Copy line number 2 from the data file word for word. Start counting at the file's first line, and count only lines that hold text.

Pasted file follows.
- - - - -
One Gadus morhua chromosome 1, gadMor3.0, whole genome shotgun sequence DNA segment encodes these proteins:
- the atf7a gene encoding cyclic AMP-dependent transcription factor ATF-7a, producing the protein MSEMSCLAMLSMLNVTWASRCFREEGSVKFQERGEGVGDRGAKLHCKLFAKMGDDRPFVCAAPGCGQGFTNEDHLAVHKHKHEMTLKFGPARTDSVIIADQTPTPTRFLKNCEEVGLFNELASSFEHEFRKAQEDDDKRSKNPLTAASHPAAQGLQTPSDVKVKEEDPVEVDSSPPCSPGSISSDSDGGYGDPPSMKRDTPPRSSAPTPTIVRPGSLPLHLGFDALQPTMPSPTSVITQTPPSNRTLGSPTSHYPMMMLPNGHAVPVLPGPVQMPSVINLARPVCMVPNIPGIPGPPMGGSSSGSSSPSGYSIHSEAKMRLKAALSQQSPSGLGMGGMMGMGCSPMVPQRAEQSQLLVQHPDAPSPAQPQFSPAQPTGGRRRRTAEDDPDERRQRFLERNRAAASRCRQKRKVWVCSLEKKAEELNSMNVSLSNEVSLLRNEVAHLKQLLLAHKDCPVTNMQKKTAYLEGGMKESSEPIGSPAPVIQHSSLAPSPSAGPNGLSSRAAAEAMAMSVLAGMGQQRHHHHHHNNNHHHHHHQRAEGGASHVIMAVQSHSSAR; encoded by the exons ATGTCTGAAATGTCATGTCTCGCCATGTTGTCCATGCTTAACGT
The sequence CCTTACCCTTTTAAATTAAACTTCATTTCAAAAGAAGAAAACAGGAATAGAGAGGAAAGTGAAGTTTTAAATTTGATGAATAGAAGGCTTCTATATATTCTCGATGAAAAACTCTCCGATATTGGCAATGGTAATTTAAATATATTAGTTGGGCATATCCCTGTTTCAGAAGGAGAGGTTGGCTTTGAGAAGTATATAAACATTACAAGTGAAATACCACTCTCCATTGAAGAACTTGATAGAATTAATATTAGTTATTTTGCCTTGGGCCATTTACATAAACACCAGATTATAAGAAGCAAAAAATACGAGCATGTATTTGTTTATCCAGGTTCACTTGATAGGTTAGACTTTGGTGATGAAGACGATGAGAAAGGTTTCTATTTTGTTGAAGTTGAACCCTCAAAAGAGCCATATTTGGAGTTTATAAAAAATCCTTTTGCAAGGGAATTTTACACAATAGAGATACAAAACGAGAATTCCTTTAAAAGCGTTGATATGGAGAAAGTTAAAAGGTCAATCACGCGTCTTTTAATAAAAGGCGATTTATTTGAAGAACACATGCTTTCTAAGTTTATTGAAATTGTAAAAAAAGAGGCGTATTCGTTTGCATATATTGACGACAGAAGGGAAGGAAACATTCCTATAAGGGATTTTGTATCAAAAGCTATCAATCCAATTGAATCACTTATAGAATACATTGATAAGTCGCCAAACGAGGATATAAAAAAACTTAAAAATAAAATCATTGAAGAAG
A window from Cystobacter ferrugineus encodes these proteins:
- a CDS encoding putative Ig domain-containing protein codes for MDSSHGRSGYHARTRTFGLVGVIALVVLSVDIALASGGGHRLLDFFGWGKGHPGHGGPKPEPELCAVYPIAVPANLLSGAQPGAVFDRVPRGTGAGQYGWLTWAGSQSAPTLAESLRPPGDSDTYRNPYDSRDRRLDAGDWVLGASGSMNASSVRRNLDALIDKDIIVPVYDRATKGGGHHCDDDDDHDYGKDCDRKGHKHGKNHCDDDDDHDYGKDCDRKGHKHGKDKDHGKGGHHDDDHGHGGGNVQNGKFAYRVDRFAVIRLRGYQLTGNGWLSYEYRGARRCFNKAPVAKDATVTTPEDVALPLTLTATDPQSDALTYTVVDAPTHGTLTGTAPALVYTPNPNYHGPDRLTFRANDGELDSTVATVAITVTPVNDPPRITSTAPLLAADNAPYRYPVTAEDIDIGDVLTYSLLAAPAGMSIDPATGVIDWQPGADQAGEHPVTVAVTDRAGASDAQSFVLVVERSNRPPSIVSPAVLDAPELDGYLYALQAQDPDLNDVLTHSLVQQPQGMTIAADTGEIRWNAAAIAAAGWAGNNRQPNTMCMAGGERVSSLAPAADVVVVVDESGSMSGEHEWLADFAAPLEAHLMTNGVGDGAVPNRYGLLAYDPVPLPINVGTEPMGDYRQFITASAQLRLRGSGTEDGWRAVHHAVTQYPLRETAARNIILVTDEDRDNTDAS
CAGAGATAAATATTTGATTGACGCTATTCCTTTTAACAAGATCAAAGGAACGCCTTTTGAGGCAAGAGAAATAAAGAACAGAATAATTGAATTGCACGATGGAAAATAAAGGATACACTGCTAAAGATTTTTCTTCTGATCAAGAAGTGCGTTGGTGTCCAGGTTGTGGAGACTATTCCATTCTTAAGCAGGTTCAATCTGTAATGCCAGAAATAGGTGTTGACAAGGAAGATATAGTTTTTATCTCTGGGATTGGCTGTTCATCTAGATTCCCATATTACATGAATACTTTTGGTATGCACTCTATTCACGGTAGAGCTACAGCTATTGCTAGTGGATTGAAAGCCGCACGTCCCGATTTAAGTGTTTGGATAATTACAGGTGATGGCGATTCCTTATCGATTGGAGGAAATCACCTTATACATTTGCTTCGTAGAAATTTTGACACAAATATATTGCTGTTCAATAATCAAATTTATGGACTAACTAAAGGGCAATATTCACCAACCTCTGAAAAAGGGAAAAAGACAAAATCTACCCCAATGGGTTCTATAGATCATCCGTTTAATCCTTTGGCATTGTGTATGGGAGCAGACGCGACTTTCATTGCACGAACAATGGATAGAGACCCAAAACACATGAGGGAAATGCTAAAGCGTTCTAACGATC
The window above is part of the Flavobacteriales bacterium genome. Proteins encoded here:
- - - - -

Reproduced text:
- the atf7a gene encoding cyclic AMP-dependent transcription factor ATF-7a, producing the protein MSEMSCLAMLSMLNVTWASRCFREEGSVKFQERGEGVGDRGAKLHCKLFAKMGDDRPFVCAAPGCGQGFTNEDHLAVHKHKHEMTLKFGPARTDSVIIADQTPTPTRFLKNCEEVGLFNELASSFEHEFRKAQEDDDKRSKNPLTAASHPAAQGLQTPSDVKVKEEDPVEVDSSPPCSPGSISSDSDGGYGDPPSMKRDTPPRSSAPTPTIVRPGSLPLHLGFDALQPTMPSPTSVITQTPPSNRTLGSPTSHYPMMMLPNGHAVPVLPGPVQMPSVINLARPVCMVPNIPGIPGPPMGGSSSGSSSPSGYSIHSEAKMRLKAALSQQSPSGLGMGGMMGMGCSPMVPQRAEQSQLLVQHPDAPSPAQPQFSPAQPTGGRRRRTAEDDPDERRQRFLERNRAAASRCRQKRKVWVCSLEKKAEELNSMNVSLSNEVSLLRNEVAHLKQLLLAHKDCPVTNMQKKTAYLEGGMKESSEPIGSPAPVIQHSSLAPSPSAGPNGLSSRAAAEAMAMSVLAGMGQQRHHHHHHNNNHHHHHHQRAEGGASHVIMAVQSHSSAR; encoded by the exons ATGTCTGAAATGTCATGTCTCGCCATGTTGTCCATGCTTAACGT